Races Shape Up Around Clinton and Rubio
After the third major voting event for both parties, one nominee looks clear -- Hillary Clinton -- while Marco Rubio, having recovered from his New Hampshire disaster, is once again well positioned to capture the Republican nod, although he has a lot further to go.
By defeating Bernie Sanders by about 5 percentage points in the Nevada caucuses, Clinton continued to do what she’s done so far: win enough votes to keep her nomination utterly safe, even without winning in the kind of landslide that would knock Sanders out or make it impossible for pundits to imagine a Sanders win.
Iowa was a fairly good state for Sanders, and New Hampshire probably his second-best, other than Vermont. Nevada should have leaned Clinton, and it went Clinton. Now she gets to the strong part of her schedule: next Saturday in South Carolina, which she is expected to win by so much that Sanders didn’t bother mentioning it in his post-Nevada speech Saturday, followed by several Southern states with lots of black voters on March 1. Unless she makes a huge misstep, she’s going to emerge from those states with a large lead both in pledged delegates and superdelegates.
It’s unlikely Sanders will make much of a dent in that lead at any point.
Meanwhile, Donald Trump put up his second win in South Carolina. Iowa was a tough state for him and he still received 24 percent of the vote. New Hampshire should have been good for him, and he improved to 35 percent -- enough, if he could repeat it everywhere, to be competitive in a three-candidate contest. Now, in South Carolina -- which seemed neither particularly good or bad for Trump going in -- he wound up with 33 percent of the vote (with a few votes remaining to be counted as of late Saturday).
That was enough for an easy win against five other candidates, but one of those -- Jeb Bush -- dropped out as soon as the results came in. In his victory speech, Trump ridiculed the pundits who added up the non-Trump votes and predicted he will be in trouble once the field consolidates.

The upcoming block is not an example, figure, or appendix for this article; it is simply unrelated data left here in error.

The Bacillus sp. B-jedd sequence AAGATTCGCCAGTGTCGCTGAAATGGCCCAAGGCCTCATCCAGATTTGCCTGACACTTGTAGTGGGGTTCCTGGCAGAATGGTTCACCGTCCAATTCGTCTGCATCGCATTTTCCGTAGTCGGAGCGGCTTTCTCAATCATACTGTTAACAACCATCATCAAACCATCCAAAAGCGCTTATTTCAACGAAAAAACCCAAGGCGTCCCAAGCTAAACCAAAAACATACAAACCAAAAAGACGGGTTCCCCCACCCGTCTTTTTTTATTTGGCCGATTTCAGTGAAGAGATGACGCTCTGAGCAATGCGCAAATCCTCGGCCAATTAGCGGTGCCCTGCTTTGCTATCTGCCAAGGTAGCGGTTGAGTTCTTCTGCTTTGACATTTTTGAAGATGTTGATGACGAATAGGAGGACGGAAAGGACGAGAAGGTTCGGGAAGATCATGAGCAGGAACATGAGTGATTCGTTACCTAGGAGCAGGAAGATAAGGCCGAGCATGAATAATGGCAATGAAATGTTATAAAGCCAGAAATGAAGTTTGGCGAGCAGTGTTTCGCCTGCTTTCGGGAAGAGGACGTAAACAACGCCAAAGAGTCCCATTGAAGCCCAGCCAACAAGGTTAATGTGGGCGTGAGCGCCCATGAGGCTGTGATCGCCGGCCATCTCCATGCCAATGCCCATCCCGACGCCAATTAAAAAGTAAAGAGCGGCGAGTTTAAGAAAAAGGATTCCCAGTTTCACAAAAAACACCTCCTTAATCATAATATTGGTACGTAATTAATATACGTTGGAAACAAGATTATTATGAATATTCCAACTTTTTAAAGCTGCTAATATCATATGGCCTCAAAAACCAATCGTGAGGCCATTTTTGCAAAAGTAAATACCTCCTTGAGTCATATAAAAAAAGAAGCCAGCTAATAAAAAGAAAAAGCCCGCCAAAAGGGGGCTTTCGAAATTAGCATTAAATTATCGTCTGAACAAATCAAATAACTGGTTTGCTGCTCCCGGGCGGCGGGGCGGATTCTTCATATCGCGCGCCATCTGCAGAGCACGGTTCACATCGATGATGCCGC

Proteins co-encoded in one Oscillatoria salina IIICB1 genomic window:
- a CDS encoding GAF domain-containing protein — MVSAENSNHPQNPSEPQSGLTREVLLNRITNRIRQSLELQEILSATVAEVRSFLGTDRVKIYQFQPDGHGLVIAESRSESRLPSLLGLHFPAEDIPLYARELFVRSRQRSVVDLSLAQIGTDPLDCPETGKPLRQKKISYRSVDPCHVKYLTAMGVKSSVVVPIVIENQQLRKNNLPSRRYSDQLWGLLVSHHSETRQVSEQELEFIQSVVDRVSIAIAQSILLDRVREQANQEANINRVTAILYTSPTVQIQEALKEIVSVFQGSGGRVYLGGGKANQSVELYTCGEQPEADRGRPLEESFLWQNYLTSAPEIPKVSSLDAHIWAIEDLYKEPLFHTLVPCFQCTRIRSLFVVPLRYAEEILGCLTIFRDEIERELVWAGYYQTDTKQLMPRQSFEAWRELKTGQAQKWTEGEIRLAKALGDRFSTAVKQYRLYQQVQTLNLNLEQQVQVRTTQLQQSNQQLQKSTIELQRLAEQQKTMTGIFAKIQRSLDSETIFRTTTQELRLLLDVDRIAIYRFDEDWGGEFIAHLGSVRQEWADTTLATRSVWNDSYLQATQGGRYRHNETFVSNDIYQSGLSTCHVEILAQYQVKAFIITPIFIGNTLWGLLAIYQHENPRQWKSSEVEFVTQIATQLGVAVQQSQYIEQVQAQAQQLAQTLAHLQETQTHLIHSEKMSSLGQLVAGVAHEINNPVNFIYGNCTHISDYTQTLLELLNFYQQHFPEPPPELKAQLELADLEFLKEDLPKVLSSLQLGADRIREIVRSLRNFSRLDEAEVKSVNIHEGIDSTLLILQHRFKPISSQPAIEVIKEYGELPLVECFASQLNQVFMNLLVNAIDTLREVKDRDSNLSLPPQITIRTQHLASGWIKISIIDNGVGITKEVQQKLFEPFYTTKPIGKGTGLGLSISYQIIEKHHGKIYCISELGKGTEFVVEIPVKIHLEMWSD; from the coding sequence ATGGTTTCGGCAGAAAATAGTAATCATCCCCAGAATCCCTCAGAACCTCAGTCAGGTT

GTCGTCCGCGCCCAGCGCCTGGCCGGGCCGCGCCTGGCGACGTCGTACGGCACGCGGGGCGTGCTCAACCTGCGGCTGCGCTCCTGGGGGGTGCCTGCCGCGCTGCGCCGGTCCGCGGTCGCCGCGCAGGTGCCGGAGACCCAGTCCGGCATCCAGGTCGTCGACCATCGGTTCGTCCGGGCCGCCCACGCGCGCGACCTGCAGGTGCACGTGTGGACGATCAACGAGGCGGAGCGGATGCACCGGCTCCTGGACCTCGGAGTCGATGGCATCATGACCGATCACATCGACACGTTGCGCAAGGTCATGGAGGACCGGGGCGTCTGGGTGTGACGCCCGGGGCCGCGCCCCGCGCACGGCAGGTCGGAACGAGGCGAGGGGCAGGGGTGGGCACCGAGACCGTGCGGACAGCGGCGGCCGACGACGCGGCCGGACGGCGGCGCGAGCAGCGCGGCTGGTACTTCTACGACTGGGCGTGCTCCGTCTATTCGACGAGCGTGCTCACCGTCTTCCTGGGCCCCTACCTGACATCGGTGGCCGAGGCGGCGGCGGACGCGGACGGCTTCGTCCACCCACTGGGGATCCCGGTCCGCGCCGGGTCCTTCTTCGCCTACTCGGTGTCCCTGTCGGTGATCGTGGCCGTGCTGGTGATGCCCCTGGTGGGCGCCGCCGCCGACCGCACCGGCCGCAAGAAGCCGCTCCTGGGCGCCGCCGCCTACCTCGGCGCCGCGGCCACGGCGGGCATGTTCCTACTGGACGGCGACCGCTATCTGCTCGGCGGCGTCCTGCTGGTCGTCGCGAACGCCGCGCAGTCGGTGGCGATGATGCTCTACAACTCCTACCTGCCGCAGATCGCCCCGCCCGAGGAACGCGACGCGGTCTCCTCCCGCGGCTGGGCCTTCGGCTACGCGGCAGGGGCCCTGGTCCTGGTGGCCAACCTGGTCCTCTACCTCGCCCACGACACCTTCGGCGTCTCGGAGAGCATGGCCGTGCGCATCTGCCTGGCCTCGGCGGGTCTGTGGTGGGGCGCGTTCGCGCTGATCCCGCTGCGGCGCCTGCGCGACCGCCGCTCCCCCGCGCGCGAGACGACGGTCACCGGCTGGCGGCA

So far, however, that’s exactly what is happening: Polls in which few voters consider him their second choice also predict he won’t benefit when other candidates leave. So do polls that show his “favorable” ratings are considerably lower than his competitors'. So does his campaign style, which makes it likely that supporters of the other candidates have felt personally insulted by the reality TV star.
And so does the simple fact that Trump has dominated the media for months, making it likely that most voters who are likely to support him already do so, and those who don’t have made a relatively firm decision not to.
Bush is out. John Kasich had a disappointing night as well. As a less conservative Midwesterner, Kasich didn’t have to win in South Carolina, but finishing in a weak fifth place, with only about 8 percent of the vote, makes it clear that he received little help from his (mediocre) second-place finish in New Hampshire. He has little money, a hard-to-discern path to victory, and most likely a host of Republican insiders who will be pushing him to drop out.
Trump beat Rubio and Ted Cruz by about 10 percentage points each in South Carolina. Bush and Kasich combined for about 15 percent of the vote. There’s no guarantee all of those go to Rubio, but it sure seems likely, all being things equal.
Rubio also seems likely to receive many more endorsements in future contested states, as well as plenty of money to fuel his campaign (including Florida money previously pledged to Bush).
Cruz appears to have less room for improvement than Rubio. Still, he’s one of three candidates who still has a chance to win the nomination, and if Rubio falters -- still quite possible -- Cruz will inherit the entire anti-Trump vote. The problem for Cruz remains that he is a factional candidate who just doesn’t have an obvious argument against anyone who thought Bush or Kasich was a good candidate. What he needs is for Trump to collapse, and that doesn’t seem to be happening.
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